Occipital Cracks SLAM with One Cheap Camera and an IMU

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One of the larger challenges in consumer 3D tech these days is tracking the position of an AR/VR device in space. For a number of years, companies solved this problem by offering complex technological infrastructure—like cameras or sensors—that a user could place around the room to help determine their location. Lately, however, a few creative developers are finding low-cost ways to incorporate the tracking into the devices themselves.

Occipital is one of the most noteworthy among these developers. Though the company already sells a $399 system that incorporates an iPhone and their $349 sensor for tracking, the company has recently shown a tracking platform that uses a single camera to track the headset in space.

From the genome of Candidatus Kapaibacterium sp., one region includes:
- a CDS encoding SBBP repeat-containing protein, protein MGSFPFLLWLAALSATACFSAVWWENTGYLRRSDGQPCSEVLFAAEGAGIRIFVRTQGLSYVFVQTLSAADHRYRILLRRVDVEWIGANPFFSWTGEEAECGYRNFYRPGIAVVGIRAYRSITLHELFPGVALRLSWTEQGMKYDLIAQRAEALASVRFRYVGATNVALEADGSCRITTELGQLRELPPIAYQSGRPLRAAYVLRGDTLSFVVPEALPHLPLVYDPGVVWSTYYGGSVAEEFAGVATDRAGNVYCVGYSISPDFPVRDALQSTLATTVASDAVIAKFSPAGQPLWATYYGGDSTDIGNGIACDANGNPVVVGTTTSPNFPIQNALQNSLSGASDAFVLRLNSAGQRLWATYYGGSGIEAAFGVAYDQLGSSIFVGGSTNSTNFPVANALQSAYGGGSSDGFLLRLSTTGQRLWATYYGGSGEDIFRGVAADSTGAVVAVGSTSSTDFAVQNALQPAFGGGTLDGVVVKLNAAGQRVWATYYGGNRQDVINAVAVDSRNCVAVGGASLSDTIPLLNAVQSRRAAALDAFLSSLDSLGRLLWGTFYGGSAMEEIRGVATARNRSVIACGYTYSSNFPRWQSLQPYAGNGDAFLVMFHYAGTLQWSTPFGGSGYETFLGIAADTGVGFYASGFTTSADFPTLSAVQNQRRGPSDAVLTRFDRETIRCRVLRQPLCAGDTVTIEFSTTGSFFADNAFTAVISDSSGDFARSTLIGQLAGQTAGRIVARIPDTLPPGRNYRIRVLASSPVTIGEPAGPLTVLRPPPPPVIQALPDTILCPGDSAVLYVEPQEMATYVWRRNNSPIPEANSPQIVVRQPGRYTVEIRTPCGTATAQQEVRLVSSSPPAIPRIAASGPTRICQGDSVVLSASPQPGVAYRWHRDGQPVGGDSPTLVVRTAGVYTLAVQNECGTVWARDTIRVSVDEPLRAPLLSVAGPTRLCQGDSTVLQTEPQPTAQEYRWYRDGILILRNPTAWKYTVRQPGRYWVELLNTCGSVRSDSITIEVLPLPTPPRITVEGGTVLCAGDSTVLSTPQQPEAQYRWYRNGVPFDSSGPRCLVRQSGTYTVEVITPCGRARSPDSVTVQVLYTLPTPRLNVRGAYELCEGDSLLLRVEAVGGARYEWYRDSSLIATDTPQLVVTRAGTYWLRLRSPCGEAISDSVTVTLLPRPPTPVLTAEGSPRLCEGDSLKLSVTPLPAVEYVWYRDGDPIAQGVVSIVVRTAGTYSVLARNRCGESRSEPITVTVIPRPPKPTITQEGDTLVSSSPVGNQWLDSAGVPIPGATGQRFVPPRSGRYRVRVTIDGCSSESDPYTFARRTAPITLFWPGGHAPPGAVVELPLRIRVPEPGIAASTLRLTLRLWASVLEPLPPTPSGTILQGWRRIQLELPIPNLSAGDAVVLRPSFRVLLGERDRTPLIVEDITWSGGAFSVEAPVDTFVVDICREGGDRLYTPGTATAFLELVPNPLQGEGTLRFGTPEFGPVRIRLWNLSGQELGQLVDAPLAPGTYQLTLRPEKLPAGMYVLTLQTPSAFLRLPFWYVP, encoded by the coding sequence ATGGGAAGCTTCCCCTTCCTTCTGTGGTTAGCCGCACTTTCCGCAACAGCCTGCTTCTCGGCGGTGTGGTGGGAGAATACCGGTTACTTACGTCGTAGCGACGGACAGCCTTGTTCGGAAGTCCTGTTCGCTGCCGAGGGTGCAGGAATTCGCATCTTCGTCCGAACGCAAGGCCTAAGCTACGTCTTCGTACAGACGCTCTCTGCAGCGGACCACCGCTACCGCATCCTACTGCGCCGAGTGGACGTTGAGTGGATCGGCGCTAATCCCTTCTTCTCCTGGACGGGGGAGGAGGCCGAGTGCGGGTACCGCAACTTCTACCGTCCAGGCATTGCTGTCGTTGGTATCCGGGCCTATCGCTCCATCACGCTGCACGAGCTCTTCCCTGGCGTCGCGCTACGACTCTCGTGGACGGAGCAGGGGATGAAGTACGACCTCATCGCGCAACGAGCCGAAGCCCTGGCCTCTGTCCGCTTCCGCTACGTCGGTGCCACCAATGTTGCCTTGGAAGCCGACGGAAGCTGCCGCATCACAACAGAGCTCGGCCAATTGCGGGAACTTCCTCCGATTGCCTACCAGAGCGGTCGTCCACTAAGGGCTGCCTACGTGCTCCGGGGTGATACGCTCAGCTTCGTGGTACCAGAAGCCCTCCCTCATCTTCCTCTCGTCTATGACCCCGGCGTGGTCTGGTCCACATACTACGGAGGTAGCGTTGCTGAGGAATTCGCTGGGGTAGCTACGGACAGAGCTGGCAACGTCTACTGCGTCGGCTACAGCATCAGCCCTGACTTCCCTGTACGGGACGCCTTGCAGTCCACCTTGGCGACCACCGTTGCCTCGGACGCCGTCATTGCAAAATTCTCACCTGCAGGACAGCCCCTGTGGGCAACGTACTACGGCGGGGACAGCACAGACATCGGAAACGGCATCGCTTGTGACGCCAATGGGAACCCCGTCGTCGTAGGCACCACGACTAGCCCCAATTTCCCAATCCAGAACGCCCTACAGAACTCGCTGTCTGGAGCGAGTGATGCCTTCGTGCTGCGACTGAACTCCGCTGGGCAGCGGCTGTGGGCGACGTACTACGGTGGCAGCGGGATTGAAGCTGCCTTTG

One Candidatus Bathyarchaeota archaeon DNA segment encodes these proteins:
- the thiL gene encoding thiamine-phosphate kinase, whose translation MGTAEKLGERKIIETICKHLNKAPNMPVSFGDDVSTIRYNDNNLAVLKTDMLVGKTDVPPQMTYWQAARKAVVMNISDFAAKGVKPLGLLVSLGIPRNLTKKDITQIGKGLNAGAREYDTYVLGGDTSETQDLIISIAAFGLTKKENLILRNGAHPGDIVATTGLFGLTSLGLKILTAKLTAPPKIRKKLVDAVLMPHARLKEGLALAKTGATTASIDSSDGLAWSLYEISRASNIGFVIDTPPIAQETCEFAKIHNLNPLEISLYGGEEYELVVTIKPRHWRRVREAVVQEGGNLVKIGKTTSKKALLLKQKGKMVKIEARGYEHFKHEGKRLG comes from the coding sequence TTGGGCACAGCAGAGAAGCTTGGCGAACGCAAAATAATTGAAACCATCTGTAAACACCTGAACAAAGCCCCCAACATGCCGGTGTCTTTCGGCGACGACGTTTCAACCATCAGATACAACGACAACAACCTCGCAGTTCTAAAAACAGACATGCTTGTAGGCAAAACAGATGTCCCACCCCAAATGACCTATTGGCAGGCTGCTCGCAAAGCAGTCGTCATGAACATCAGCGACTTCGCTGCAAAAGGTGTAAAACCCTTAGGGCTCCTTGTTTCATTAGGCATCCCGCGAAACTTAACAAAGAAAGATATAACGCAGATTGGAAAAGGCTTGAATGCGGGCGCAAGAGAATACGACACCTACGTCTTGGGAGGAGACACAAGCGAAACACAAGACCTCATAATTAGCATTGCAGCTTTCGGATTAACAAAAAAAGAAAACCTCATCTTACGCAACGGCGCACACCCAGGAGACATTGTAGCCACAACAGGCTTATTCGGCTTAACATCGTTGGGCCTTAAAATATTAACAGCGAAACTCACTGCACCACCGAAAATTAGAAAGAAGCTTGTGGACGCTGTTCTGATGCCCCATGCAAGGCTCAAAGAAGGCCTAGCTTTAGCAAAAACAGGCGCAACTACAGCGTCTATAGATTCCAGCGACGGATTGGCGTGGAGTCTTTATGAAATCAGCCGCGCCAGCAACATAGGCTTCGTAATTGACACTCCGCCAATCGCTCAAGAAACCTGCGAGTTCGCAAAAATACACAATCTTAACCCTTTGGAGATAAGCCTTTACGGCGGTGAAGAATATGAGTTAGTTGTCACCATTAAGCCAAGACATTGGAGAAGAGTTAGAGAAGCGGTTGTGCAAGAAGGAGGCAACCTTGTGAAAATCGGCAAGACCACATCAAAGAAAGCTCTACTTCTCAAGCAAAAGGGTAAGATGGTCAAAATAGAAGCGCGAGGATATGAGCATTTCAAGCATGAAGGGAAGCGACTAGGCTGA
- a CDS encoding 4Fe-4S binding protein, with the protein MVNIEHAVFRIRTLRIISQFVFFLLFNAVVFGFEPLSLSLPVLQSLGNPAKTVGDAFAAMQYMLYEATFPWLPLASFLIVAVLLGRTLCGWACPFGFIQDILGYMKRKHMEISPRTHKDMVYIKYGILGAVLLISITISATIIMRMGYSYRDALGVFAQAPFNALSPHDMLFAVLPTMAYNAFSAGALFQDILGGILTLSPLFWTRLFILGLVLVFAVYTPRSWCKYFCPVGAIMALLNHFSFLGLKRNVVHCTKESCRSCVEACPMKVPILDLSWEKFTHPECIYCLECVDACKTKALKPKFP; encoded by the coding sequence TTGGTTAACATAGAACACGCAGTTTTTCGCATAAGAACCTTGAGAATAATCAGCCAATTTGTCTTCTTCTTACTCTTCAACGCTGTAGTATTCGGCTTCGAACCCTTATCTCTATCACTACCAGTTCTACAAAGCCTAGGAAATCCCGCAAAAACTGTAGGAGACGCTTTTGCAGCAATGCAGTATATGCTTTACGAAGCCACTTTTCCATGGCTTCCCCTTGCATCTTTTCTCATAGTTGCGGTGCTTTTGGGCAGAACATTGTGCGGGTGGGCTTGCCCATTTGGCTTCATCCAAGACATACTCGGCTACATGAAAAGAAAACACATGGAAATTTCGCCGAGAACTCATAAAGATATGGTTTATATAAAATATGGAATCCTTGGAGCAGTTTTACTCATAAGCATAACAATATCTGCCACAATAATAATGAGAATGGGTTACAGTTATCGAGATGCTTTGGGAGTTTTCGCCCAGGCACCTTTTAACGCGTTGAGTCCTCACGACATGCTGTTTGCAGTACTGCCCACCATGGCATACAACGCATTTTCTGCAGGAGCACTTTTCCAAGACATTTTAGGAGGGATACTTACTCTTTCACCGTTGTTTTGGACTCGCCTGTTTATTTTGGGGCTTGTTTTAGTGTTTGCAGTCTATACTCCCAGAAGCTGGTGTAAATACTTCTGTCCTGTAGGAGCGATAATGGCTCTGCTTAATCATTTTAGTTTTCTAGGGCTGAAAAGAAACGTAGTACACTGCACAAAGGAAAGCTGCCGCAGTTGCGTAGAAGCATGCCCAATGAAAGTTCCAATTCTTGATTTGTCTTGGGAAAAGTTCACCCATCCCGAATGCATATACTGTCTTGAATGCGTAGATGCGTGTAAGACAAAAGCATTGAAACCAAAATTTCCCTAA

The monoSLAM solution uses a single, cheap wide-angle camera and a low-cost IMU, and works quite well according to TechCrunch.

“I demoed the software using a single-camera and IMU solution attached to the front of an HTC Vive,” writes reporter Lucas Matney, “and, even without SteamVR base stations in the room, the cheap camera built up a point cloud of the space while defining the lines and edges of surfaces around me. Despite a good deal of sudden shifting, the tracking system did a remarkably good job at staying stable.”

 

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About Author

SPAR 3D Editor Sean Higgins produces SPAR 3D's weekly newsletters for 3D-scanning professionals, and spar3d.com. Sean has previously worked as a technical writer, a researcher, a freelance technology writer, and an editor for various arts publications. He has degrees from Hampshire College in Amherst, Massachusetts and the University of Aberdeen in Scotland, where he studied the history of sound-recording technologies. Sean is a native of Maine and lives in Portland.

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